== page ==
The roots of the People’s Mojahedin of Iran (PMOI) reach back to the Liberation Movement of Iran (LMI), a modernist liberal-religious party formed in 1961. The founders of the LMI, virtually all educated members of the traditional middle class, opposed the Shah’s rule on both political and moral grounds. Mehdi Bazargan, the first prime minister of the Islamic Republic, has been the principal leader and theoretician of the LMI since its inception. Following the defeat of the June 1963 uprising against the Shah, some younger members of the LMI split from the parent organization. They created the nucleus of the Mojahedin as an urban guerrilla group and concocted a radical-left version of Islam as their ideology. Even though the Mojahedin suffered a violent schism in 1975 and was incapacitated as a fighting force before the fall of the Shah, its image as Iran’s sole Islamic revolutionary movement made it possible for the organization to dramatically expand its popular base after the 1979 revolution.

Before long, the PMOI’s ideological mix of Islam and Marxism, combined with its relentless pursuit of state power, put the organization on a collision course with the ruling clerics. Within a year after the final break between the PMOI and the clerical government in June 1981, the Mojahedin assassinated nearly 200 leaders of the Islamic Republic and more than 500 Revolutionary Guards. In the following four years, executions and street confrontations “took the lives of 12,250 political dissidents, three quarters of whom were Mojahedin members or sympathizers.” As early as mid-1983, the PMOI lost its capacity to commit violent acts against the Islamic rulers, but the regime’s suppression of the Mojahedin remains unabated to this day. In exile, the PMOI has become a closed sect, and its leadership, headed by “maximum leader” Masoud Rajavi, has moved to Iraq.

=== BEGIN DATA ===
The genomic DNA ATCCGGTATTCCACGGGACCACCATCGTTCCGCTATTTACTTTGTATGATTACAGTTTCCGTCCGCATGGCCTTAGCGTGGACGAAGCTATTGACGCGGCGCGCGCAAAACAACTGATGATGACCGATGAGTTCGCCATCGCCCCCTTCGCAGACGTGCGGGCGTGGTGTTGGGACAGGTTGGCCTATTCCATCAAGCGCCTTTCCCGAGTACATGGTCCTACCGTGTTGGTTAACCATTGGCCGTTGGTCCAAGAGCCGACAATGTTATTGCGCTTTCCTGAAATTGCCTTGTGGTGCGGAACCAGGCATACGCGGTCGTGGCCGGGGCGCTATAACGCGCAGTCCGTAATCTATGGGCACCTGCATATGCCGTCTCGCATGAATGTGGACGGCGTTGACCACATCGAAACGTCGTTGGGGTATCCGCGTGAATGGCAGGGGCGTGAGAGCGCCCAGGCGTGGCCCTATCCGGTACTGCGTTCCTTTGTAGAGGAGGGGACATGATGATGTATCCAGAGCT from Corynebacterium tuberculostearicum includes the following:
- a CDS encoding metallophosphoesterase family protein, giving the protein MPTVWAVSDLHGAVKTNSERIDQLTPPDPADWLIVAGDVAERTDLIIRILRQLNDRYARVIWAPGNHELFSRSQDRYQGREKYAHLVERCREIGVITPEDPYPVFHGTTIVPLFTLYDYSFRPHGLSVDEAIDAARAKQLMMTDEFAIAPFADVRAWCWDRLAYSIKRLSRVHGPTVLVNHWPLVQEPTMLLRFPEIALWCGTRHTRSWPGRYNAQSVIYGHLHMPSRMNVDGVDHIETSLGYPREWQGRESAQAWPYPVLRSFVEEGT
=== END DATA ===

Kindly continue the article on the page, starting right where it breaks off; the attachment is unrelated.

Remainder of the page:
Ervand Abrahamian’s Radical Islam: The Iranian Mojahedin is a masterful exposé of this tragic story. How could a native political formation once so promising suffer such a fate? Where does one look for an answer to this question? Ideological eclecticism? Failure of leadership? Obsessive pursuit of power? Social origins of membership? Political culture? Abrahamian does not directly address these questions, but by “piecing together the history of the organization” and illustrating “the links between its ideology and its social bases” he provides an exceptionally detailed empirical context within which treatment of such issues can go beyond speculation.

For a wealth of information about the social backgrounds of the Mojahedin founders and a brilliant analysis of their ideas are among the distinct qualities of Abrahamian’s work. Abrahamian sees much significance in the fact that the Mojahedin “was predominantly formed of the young intelligentsia, especially the sons of the traditional middle class.” He shows how concrete needs and expectations motivated the educated members of the traditional middle class families to support the Mojahedin. “The Mojahedin,” he writes, “with its stress on Shiism, naturally appealed to this intelligentsia raised in homes where Shiism had been an integral part of everyday life. Joining the Mojahedin — unlike joining a purely Marxist organization — did not necessitate severing ties to family values, household customs, or childhood beliefs.” It is in this sociological environment that one has to search for the sources of internal contradictions in the Mojahedin’s project — the contradictions that contributed to gruesome political miscalculation and ideological obstinacy.